Document Details

Accounting for Water “Wasted to the Sea”

Jeffrey Mount, Ellen Hanak, Brian Gray, Greg Gartrell | April 19, 2018
Summary
Freshwater outflow from the Sacramento–San Joaquin Delta is a contentious management issue. Once mixed with salt water of San Francisco Bay, outflow is often characterized as having no value for urban and agricultural water supply, and thus “wasted to the sea.” In the July issue of San Francisco Estuary and Watershed Science, Cloern et al. (2017) showed how outflow from the Delta provides multiple and diverse benefits to the San Francisco estuary. Rather than being “wasted,” this outflow improves ecosystem conditions and water quality, and reduces wastewater treatment costs. The Cloern et al. (2017) essay highlights the importance of considering the multiple benefits of water as it moves within and out of the Delta. To do this, however, California needs a better water accounting system. In this report, we present an alternative approach. For the period 1980–2016, we assign inflow to the Delta to four categories:
1. Water used for diversions,
2. Outflow needed to meet salinity standards for diversions,
3. Outflow to meet ecosystem regulations, and
4. Water that results in outflow because of a lack of capacity for diversion.

This approach highlights that much of the outflow from the Delta — particularly during dry periods — achieves multiple economic and environmental benefits and is hardly “wasted to the sea.”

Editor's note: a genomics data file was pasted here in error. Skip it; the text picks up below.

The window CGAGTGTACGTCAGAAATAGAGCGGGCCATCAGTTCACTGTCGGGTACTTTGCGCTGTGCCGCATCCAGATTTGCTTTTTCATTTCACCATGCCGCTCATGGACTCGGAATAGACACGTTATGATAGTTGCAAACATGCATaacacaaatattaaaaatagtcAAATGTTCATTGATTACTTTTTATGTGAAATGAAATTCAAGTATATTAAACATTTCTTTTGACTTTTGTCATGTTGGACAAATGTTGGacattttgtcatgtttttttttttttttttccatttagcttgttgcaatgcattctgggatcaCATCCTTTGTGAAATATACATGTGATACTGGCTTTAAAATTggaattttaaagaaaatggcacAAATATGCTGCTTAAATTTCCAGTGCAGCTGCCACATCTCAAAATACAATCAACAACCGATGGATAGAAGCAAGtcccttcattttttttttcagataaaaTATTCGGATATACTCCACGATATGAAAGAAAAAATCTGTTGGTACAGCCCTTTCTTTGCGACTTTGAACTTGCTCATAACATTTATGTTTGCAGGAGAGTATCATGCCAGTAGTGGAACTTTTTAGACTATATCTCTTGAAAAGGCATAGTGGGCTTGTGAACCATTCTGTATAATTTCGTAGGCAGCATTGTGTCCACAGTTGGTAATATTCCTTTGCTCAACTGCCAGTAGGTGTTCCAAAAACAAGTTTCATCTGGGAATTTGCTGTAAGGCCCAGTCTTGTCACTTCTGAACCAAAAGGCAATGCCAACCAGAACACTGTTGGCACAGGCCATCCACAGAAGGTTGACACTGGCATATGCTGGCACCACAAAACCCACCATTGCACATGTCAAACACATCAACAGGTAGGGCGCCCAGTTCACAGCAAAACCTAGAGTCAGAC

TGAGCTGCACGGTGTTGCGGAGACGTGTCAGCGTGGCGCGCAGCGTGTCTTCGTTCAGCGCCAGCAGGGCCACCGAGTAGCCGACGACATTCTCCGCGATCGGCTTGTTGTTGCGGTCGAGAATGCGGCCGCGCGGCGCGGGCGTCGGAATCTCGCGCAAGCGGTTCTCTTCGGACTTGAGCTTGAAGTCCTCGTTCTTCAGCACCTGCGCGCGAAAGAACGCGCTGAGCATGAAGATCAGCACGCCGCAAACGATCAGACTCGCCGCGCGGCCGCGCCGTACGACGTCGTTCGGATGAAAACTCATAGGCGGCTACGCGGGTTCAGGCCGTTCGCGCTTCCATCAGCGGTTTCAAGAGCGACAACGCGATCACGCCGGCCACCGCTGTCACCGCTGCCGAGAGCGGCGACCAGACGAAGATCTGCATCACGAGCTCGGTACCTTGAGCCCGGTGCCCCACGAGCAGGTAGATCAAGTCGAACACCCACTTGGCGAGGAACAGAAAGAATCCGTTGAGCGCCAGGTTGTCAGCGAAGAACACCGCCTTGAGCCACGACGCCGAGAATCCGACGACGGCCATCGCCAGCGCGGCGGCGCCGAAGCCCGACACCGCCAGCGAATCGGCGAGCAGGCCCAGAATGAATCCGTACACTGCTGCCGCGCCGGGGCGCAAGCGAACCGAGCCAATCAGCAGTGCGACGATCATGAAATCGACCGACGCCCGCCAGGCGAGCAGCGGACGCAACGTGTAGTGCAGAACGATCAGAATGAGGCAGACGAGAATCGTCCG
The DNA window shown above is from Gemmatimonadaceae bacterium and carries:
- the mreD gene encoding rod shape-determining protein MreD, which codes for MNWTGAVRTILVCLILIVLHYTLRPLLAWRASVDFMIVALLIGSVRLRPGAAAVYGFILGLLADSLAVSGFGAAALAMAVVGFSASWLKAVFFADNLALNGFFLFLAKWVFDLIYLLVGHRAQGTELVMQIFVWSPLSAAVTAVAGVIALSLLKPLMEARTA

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Description

Freshwater outflow from the Sacramento–San Joaquin Delta is a contentious management issue. Once mixed with salt water of San Francisco Bay, outflow is often characterized as having no value for urban and agricultural water supply, and thus “wasted to the sea.” In the July issue of San Francisco Estuary and Watershed Science, Cloern et al. (2017) showed how outflow from the Delta provides multiple and diverse benefits to the San Francisco estuary. Rather than being “wasted,” this outflow improves ecosystem conditions and water quality, and reduces wastewater treatment costs. The Cloern et al. (2017) essay highlights the importance of considering the multiple benefits of water as it moves within and out of the Delta. To do this, however, California needs a better water accounting system. In this report, we present an alternative approach. For the period 1980–2016, we assign inflow to the Delta to four categories:
1. Water used for diversions,
2. Outflow needed to meet salinity standards for diversions,
3. Outflow to meet ecosystem regulations, and
4. Water that results in outflow because of a lack of capacity for diversion.

This approach highlights that much of the outflow from the Delta — particularly during dry periods — achieves multiple economic and environmental benefits and is hardly “wasted to the sea.”

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Keywords:

fisheries, flood management, Sacramento–San Joaquin Delta, salinity, water project operations